From La Prensa / Originally published May 10, 2012
The personalized automobiles known as “Lowriders,” are part of a subculture whose aesthetic tendencies cross over into the world of fine art. Lowrider describes a car that is typically customized with a hydraulic setup to be low to the ground, with an elaborate paint job, striking chrome features and uniquely designed upholstery. But this term reaches beyond cars, and has become a cultural phenomenon and way of life for many people.
Today Lowrider culture can be seen not only in cars and motorcycles, but also in sculptures, photography and paintings as a way for people to express their individuality and cultural pride. This exhibition will feature a display of full-size cars, motorcycles and bicycles that have been created in the Lowrider style.
Accompanying the vehicles will be paintings and sculptures made by the vehicle designers and owners and other prominent artists influenced by Lowrider culture in their artwork. Featured artists include Teen Angel, Mister Cartoon, Mike Pickel, Gilbert “Magu” Lujan, Jae Bueno, David Avalos, Bobby Ruiz, El Moises, D. A. Garcia, Estevan Oriol, Eriberto Oriol, Victor Cordero, Eddie “Swoopy” Galindo, Aztek, Howard Gribble, Pedro “Rooster” Rayos, Salvador Gonzalez, Ulises Vasquez, El Moises and Armando Flores, among others.
The exhibition opens with a preview reception on Saturday, May 12 from 5:00 to 7:00 p.m. The reception is complimentary for OMA members and $10 for non-members. Cruisin’ Califas: The Art of Lowriding is guest curated by Carlos C. de Baca and David C. de Baca. This exhibition is made possible by the generous support from Rudy and Elizabeth Van Hunnick, and David and Jan Arnold.
Join the guest curators a walk and talk through the exhibition on July 14 at 2:00 p.m. Hear Lowrider stories, watch hydraulic demonstrations and learn more about the artists and artwork in the exhibition. The talk is free with museum admission and complimentary for OMA members, students and military.
Learn about the art of pin-striping during Manuel Cisneros’s demonstration at Artists@Work on June 14 from 6:00 to 9:00 p.m. Tickets are $15 for OMA members and $20 for nonmembers and include an open bar with wine and Lagunitas beer and appetizers by Harney Sushi and Bull Taco.
The title of the exhibition, Cruisin’ Califas, refers to Lowrider culture in California and the favorite pastime of the Lowrider – cruising! Califas is a slang term that refers to California amongst the Latino culture with roots that going back to the mythological land of Calafia that inspired the naming of California. Largely associated with the rise of the automobile industry and the post WWII manufacturing boom, Lowriders became a popular way for people, mostly without the means to purchase a brand new car, to express their individuality and cultural pride. Lowrider describes a car that is customized with a hydraulic setup to be low to the ground, with an elaborate paint job that often includes pin striping and lettering, with striking chrome features, and uniquely designed upholstery. Classic cars such as Chevrolet Impalas and Master Deluxes are often associated with this culture, but today, any type of vehicle can be transformed into a Lowrider, from motorcycles to bicycles, SUV’s and tricycles. Reaching farther then cars; this phenomenon has become a way of life for many people, influencing the style of the artists involved in this exhibition.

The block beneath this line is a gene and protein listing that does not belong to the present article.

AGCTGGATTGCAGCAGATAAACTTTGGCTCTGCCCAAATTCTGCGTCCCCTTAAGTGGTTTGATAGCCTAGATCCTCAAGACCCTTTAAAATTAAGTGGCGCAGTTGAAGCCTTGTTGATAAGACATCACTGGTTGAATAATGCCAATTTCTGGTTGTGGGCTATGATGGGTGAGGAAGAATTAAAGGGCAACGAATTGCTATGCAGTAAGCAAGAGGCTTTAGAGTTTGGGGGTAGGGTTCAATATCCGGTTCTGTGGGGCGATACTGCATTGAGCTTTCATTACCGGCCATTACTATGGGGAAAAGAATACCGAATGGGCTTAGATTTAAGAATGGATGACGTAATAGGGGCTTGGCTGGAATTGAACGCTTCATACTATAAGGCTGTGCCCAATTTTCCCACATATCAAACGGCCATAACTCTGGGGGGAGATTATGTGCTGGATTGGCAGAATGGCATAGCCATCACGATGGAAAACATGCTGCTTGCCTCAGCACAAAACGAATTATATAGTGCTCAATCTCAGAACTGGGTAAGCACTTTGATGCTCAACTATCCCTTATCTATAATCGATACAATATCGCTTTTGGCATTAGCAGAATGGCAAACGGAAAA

The exhibition will featuring a 1950 Chevrolet and artwork from the late Gilbert “Magu” Lujan, the 1938 Chevy Master Delux, the pin-striping and airbrush artwork of Victor Cordero, the El Revolucionario motorcycle of Rick Alvarez, the hubcap sculptures of David Avalos, pen and ink drawings from Eddie Galindo, a motorcycle and paintings by Salvador Gonzalez, the art of Teen Angel, model cars, memorabilia, cruising music compiled by well-known radio DJ and Lowrider ‘Xavier the X-Man’ and much more.
San Diegans Carlos and David C. de Baca have been involved in the Southern California car culture for more than 25 years. They have developed many local automotive-oriented shows, including the “Bajitos y Suavecitos” Lowrider exhibition featured at the San Diego Automotive Museum in Balboa Park. The exhibit is touted by the museum as the most successful in terms of the number of visitors and admissions. Based on the success of the show, Carlos was recruited by that museum’s Board of Directors where he is currently an active board member. David has been featured and interviewed on many local and national television shows to discuss Lowrider history, style and culture.
Opened in 1995, Oceanside Museum of Art educates and inspires through a unique range of diverse engaging exhibitions and programs that connect people with regional, national and global artists and art forms. The museum is open Tuesday-Saturday 10 am to 4 pm and Sunday 1 to 4 pm. Free admission every Tuesday, general admission is $8, $5 for seniors and free for students and military. For more information call 760.435.3720 or visit www.oma-online.org. The museum is located at 704 Pier View Way in downtown Oceanside, California within walking distance from the Oceanside transit center with Amtrak, Coaster, Sprinter and Metrolink stops.